Machine learning (ML) is increasingly useful as data grow in volume and accessibility. ML can perform tasks (e.g., categorisation, decision making, anomaly detection, etc.) through experience and without explicit instruction, even when the data are too vast, complex, highly variable, full of errors to be analysed in other ways. Thus, ML is great for natural language, images, or other complex and messy data available in large and growing volumes. Selecting ML models for tasks depends on many factors as they vary in supervision needed, tolerable error levels, and ability to account for order or temporal context, among many other things. Importantly, ML methods for tasks that use explicitly ordered or time-dependent data struggle with errors or data asymmetry. Most data are (implicitly) ordered or time-dependent, potentially allowing a hidden `arrow of time’ to affect ML performance on non-temporal tasks. This research explores the interaction of ML and implicit order using two ML models to automatically classify (a non-temporal task) tweets (temporal data) under conditions that balance volume and complexity of data. Results show that performance was affected, suggesting that researchers should carefully consider time when matching appropriate ML models to tasks, even when time is only implicitly included.
  • Inter-species interactions alter antibiotic efficacy in bacterial communities.

    Bottery, Michael J; orcid: 0000-0001-5790-1756; email:; Matthews, Jessica L; Wood, A Jamie; orcid: 0000-0002-6119-852X; Johansen, Helle Krogh; Pitchford, Jon W; Friman, Ville-Petri; orcid: 0000-0002-1592-157X (2021-10-09)
    The efficacy of antibiotic treatments targeting polymicrobial communities is not well predicted by conventional in vitro susceptibility testing based on determining minimum inhibitory concentration (MIC) in monocultures. One reason for this is that inter-species interactions can alter the community members' susceptibility to antibiotics. Here we quantify, and identify mechanisms for, community-modulated changes of efficacy for clinically relevant antibiotics against the pathogen Pseudomonas aeruginosa in model cystic fibrosis (CF) lung communities derived from clinical samples. We demonstrate that multi-drug resistant Stenotrophomonas maltophilia can provide high levels of antibiotic protection to otherwise sensitive P. aeruginosa. Exposure protection to imipenem was provided by chromosomally encoded metallo-β-lactamase that detoxified the environment; protection was dependent upon S. maltophilia cell density and was provided by S. maltophilia strains isolated from CF sputum, increasing the MIC of P. aeruginosa by up to 16-fold. In contrast, the presence of S. maltophilia provided no protection against meropenem, another routinely used carbapenem. Mathematical ordinary differential equation modelling shows that the level of exposure protection provided against different carbapenems can be explained by differences in antibiotic efficacy and inactivation rate. Together, these findings reveal that exploitation of pre-occurring antimicrobial resistance, and inter-specific competition, can have large impacts on pathogen antibiotic susceptibility, highlighting the importance of microbial ecology for designing successful antibiotic treatments for multispecies communities. [Abstract copyright: © 2021. The Author(s).]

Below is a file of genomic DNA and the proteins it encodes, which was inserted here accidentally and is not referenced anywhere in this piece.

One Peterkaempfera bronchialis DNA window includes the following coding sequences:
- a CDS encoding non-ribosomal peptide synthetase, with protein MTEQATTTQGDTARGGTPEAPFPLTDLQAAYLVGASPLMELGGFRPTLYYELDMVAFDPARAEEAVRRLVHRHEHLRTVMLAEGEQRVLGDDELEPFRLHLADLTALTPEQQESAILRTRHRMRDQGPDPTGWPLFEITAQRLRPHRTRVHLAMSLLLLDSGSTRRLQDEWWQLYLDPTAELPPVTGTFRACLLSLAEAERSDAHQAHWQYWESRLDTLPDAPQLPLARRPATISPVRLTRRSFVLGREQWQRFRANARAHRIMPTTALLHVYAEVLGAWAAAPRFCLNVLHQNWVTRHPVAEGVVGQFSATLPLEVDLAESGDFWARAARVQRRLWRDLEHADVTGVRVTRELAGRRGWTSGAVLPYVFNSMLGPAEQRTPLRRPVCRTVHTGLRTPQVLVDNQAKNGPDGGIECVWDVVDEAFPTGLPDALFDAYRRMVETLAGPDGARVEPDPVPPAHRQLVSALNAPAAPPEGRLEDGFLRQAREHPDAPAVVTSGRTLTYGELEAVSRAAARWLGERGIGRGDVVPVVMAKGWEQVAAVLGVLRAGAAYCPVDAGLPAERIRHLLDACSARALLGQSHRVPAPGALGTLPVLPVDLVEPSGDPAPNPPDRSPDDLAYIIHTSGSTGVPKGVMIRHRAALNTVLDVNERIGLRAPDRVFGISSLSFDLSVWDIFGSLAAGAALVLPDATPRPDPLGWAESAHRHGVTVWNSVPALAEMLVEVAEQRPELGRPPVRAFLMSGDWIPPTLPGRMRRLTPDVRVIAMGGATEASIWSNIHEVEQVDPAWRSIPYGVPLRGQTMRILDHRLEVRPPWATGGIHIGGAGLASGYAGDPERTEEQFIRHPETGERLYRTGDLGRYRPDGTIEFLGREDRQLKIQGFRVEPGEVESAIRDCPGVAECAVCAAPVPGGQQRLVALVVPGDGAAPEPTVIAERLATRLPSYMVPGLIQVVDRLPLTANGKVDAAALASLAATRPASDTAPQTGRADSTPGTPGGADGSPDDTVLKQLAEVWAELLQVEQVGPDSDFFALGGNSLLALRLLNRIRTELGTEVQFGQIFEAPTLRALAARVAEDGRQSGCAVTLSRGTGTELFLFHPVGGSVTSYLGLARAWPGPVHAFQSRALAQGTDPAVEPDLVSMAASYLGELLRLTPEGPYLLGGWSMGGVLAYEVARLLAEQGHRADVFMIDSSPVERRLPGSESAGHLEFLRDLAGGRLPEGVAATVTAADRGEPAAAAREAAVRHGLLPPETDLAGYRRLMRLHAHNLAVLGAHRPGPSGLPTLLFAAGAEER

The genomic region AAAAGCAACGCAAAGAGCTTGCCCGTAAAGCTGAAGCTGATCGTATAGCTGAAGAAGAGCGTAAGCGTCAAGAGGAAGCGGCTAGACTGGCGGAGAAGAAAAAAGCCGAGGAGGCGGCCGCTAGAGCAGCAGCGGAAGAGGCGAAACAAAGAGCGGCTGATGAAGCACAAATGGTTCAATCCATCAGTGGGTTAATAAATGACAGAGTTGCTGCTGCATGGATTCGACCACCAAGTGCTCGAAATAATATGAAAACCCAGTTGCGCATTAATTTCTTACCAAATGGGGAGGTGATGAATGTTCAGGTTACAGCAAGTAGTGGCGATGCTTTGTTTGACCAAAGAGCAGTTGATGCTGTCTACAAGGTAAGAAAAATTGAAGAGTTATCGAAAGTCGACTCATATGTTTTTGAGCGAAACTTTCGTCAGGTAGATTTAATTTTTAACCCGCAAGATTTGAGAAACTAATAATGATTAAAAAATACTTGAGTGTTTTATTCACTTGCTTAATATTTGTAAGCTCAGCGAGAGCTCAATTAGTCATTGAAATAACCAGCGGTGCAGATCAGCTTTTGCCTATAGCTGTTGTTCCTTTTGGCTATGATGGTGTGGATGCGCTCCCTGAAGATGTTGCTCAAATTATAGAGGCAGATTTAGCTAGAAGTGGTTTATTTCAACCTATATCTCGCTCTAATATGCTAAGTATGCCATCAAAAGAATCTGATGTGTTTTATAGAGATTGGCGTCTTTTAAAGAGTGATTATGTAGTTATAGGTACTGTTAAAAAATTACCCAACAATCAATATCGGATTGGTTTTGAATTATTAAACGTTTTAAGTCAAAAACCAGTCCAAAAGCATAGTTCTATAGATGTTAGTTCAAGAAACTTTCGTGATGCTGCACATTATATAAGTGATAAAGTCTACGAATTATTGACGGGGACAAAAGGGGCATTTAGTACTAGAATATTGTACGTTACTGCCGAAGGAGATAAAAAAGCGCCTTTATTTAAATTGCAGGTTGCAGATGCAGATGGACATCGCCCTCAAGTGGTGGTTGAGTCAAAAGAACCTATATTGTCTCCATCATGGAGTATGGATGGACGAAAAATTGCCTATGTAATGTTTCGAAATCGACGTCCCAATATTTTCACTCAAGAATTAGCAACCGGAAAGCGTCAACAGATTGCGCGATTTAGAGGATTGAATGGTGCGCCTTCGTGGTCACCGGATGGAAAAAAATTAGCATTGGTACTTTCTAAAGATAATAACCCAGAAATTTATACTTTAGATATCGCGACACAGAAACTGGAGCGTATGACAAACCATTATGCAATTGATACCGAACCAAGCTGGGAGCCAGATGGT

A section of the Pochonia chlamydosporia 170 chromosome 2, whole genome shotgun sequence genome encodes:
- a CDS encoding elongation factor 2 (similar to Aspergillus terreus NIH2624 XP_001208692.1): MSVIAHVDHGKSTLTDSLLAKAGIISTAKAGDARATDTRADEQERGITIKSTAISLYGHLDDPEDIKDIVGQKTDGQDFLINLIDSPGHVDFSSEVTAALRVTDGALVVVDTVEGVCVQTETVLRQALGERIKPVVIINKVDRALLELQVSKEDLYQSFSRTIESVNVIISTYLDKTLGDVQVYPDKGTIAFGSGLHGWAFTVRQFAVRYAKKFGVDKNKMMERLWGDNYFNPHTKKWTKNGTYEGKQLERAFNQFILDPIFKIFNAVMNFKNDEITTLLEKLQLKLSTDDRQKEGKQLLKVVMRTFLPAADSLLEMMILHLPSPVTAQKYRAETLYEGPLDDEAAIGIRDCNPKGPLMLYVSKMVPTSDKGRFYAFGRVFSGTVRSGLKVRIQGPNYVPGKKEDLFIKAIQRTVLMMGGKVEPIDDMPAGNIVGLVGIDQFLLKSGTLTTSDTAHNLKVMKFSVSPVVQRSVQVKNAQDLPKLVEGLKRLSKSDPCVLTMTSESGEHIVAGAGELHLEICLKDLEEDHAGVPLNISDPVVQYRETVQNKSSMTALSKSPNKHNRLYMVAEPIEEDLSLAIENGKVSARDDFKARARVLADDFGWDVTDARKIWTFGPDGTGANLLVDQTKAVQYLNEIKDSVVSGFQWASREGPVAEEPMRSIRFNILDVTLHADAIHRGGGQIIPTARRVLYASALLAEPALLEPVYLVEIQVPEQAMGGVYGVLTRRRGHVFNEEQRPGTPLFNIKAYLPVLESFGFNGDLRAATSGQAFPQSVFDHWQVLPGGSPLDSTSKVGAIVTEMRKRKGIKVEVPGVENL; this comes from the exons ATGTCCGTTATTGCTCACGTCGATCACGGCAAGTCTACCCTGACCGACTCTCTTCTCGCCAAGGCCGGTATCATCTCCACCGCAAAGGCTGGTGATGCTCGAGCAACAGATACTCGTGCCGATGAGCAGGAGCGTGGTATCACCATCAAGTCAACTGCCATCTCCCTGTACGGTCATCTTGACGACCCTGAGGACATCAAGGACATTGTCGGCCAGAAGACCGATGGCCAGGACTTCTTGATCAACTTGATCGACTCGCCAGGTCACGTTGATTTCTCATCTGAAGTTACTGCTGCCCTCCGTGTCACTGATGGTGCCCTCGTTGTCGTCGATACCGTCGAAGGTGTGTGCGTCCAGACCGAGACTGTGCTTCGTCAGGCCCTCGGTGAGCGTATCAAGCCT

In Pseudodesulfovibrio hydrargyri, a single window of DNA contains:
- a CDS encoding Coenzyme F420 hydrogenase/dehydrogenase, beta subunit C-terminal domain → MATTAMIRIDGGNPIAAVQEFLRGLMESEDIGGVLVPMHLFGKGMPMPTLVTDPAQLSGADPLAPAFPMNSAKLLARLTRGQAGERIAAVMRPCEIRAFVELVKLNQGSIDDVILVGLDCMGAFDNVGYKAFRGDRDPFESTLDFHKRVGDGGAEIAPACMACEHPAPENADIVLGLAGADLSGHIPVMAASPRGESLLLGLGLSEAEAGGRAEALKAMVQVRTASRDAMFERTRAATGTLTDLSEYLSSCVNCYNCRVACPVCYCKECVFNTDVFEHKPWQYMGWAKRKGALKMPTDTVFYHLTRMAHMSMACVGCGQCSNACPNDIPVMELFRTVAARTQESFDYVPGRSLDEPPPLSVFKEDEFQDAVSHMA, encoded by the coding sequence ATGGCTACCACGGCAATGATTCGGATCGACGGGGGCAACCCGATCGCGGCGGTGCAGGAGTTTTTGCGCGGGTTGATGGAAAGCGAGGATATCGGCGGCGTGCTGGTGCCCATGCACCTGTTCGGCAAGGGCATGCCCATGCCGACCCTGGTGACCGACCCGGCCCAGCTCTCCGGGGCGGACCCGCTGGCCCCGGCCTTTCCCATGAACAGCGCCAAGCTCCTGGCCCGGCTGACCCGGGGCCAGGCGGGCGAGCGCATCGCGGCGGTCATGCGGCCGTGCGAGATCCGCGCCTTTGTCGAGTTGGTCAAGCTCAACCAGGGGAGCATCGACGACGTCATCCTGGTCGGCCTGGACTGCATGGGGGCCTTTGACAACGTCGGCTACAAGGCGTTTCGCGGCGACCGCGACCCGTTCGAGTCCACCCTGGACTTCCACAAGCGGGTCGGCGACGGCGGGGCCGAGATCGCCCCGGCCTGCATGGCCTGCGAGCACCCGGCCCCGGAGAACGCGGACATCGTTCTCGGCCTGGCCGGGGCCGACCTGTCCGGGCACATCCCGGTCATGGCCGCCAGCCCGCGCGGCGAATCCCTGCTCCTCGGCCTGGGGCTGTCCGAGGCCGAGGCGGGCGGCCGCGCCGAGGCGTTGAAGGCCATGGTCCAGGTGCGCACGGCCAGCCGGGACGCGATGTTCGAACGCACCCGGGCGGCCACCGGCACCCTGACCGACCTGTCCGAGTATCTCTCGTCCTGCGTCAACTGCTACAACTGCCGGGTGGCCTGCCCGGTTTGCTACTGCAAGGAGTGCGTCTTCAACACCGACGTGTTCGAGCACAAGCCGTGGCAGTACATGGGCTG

• Comrades Betrayed: Jewish World War I Veterans Under Hitler

    Grady, Tim; orcid: 0000-0001-5652-9032 (Oxford University Press (OUP), 2021-06-24)
  • New Technique to Improve the Ductility of Steel Beam to Column Bolted Connections: A Numerical Investigation

    Shaheen, Mohamed A.; email:; Galal, Mohamed Ahmed; orcid: 0000-0003-4263-0361; email:; Cunningham, Lee S.; orcid: 0000-0002-7686-7490; email:; Foster, Andrew S. J.; email: (MDPI, 2021-10-22)
    A novel method to improve the robustness of steel end plate connections is presented in this paper. Existing commonly adopted techniques alter the stiffness of the beam or the end plate to improve the connection’s robustness. In this study, the robustness is enhanced by improving the contribution of the bolts to the rotational capacity of connections; the higher the bolts’ elongation, the higher the rotational capacity that can be achieved. However, the brittleness of the bolt material, combined with its small length, results in negligible elongation. Alternatively, the load path between the end plate and the bolts can be interrupted with a ductile element to achieve the required elongation. This can be achieved by inserting a steel sleeve with a designated length, thickness, and wall curvature between the end plate and the washer. The proposed sleeve should be designed so that its ultimate capacity is less than the force in the bolt at failure; accordingly, the sleeve develops a severe bending deformation before the failure of any connection components. Using a validated finite element model, end plate connections with various parameters are numerically investigated to understand the performance of the sleeve device. The proposed system substantially enhances the rotational capacity of the connections, ranging between 1.37 and 2.46 times that of the standard connection. It is also concluded that the sleeved connections exhibit a consistent elastic response with the standard connections, indicating the proposed system is compatible with codified elastic design approaches without modification. Furthermore, for a specific connection, various ductile responses can be achieved without altering the connection capacity nor configuration.
  • Abundance of NO 3 Derived Organo-Nitrates and Their Importance in the Atmosphere